It’s a week since we returned to our glorious Bay of Gibraltar, tired, sunburnt and some nursing the odd blister or mosquito bite but above all proud to have raised more than £8000 for the Red Cross. The entire funds will go for Ukrainian humanitarian relief. In another corner of Europe Ukraine fights for its very survival. Hundreds of thousands have been killed, wounded or displaced. Our frontier issues seem inconsequential in comparison.

The way to resolve conflicts should be reasoned dialogue without raised voices or violence. In that respect the Boatshed Gibraltar/Alcaidesa Marina/Tanja Marina Bay Charity Yacht Rally, to give it its full title, tried in a very small way to create a model of cross border collaboration. Without the enthusiastic and material support of Alcaidesa Marina and Tanja Marina Bay the rally would not have been possible. Ukrainian civilians would not be receiving the little we have been able to do for them. It would also not have been possible without the support of other generous sponsors across both sides of the border. In mentioning some I risk irking others but here goes because they deserve to be in the limelight:

Land Rover Future (Andalucia).
Gibraltar Asset Management.
Euroshipping (part of GibMaroc Group)
Lewis Stagnetto Ltd.
Fastafoods Ltd.
Spirit of the Rock gin distillery.

I hope those I have omitted will forgive me but I have been guided by quantity as well as quality of the support.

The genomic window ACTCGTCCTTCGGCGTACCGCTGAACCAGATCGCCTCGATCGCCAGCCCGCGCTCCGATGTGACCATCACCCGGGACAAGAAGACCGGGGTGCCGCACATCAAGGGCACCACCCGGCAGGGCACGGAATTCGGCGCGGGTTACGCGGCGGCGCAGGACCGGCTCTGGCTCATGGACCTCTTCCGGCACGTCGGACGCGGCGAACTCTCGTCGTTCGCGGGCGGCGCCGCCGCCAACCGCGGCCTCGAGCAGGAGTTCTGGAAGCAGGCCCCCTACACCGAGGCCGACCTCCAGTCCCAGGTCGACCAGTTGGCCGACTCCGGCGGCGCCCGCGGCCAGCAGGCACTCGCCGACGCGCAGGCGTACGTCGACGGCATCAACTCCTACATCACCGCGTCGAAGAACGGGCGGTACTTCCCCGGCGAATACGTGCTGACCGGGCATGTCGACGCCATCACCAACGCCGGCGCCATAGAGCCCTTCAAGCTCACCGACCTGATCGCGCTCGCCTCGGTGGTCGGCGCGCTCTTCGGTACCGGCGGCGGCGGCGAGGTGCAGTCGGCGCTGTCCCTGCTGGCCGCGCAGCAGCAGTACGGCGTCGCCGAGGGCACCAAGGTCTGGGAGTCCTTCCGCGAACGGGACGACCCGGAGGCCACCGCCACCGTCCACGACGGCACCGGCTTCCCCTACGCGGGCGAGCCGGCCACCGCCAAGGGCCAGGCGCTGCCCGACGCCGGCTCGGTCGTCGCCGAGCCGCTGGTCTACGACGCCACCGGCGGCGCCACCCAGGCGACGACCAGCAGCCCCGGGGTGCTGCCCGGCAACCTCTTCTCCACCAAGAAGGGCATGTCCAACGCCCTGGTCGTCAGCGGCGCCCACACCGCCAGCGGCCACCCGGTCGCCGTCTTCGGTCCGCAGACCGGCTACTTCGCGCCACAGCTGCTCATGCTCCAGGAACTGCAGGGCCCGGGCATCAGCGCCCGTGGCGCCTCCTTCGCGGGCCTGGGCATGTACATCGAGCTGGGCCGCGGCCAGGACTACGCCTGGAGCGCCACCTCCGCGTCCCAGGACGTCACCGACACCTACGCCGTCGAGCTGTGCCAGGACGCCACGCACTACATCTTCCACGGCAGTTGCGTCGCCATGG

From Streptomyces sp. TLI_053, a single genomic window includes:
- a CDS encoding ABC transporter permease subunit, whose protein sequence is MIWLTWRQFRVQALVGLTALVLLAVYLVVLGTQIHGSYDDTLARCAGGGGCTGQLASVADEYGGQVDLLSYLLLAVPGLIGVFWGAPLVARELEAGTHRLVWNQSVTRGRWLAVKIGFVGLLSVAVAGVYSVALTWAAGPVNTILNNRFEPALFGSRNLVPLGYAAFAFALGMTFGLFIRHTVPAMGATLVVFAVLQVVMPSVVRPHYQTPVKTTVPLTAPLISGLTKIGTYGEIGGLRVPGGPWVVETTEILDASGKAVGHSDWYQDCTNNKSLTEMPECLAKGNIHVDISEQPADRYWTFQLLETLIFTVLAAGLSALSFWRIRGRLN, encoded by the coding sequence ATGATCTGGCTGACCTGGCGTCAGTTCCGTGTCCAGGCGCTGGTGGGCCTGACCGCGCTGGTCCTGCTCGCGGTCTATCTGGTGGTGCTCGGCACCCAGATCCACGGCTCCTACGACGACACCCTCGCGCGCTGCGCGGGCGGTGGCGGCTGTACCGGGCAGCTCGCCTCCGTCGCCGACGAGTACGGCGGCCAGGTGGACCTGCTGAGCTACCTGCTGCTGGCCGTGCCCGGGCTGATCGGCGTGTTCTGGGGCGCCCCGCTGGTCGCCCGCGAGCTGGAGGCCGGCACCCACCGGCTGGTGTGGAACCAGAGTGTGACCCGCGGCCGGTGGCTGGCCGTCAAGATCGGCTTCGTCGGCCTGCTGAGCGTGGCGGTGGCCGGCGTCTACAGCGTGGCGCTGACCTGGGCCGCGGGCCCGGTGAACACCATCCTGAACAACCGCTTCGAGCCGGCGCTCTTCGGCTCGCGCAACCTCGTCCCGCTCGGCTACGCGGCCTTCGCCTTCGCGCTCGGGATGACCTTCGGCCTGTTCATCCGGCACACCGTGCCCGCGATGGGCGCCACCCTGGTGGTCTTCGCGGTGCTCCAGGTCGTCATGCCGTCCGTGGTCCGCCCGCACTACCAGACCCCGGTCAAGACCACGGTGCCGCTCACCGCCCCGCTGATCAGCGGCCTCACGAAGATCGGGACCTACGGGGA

What of the event itself? The boats set off on a calm, foggy morning following the start given by the Royal Navy patrol boat HMS Dagger. The sea was alive with playful dolphins but there can’t have been a mind in the flotilla that wasn’t apprehensive about the potential appearance of orcas. Orcas have been playing havoc with yachts in the Straits. Orcaphobia has definitely influenced participation in the rally with less boats setting off than in previous years. Thirty minutes into the rally and a lively Levante breeze dispersed the mist helping the flotilla make a safe dash across the traffic separation scheme to the south side and the inshore traffic zone. Cruising sailors like the wind astern or on the beam anything else involves slow tacking upwind, not an easy thing when unfavourable currents can run up to 3 knots in an easterly or westerly direction.

By late afternoon we were all safely tied up in Tanger. That evening the Tanger Port Authority made available the old port railway station for us to celebrate our arrival with prosecco in privacy and without offending local sensibilities. It’s good when your host accommodates your heathen habits with good grace.

After a restful sleep, although I have to confess that aboard my boat there were complaints about snoring, we were treated to a walking guided tour of the Medina, souk and casbah. Slowly the group got smaller as traders enticed crews into their Aladdin’s cave like shops but not before we were treated to local dancers and snake charmers.

On the Saturday evening we held the prize giving, auction and handed out the raffle prizes. The costumes stretched from a whole crew dressed up as me (really) to a yacht full of zombies who tried to frighten other diners but the only shrieks were of laughter at the curious habits of these foreigners!

Most of the boats departed on the Sunday morning which the weather forecasters had correctly promised would bring a fresh Poniente breezes, up to F6, which propelled the yachts back into the Med like prosecco corks pop out of bottles.

I want to think that we all got to know each other a little better, the snoring feedback was gracefully accepted and we made new friends. How lucky we are to live in this blessed corner of the world and not in Ukraine.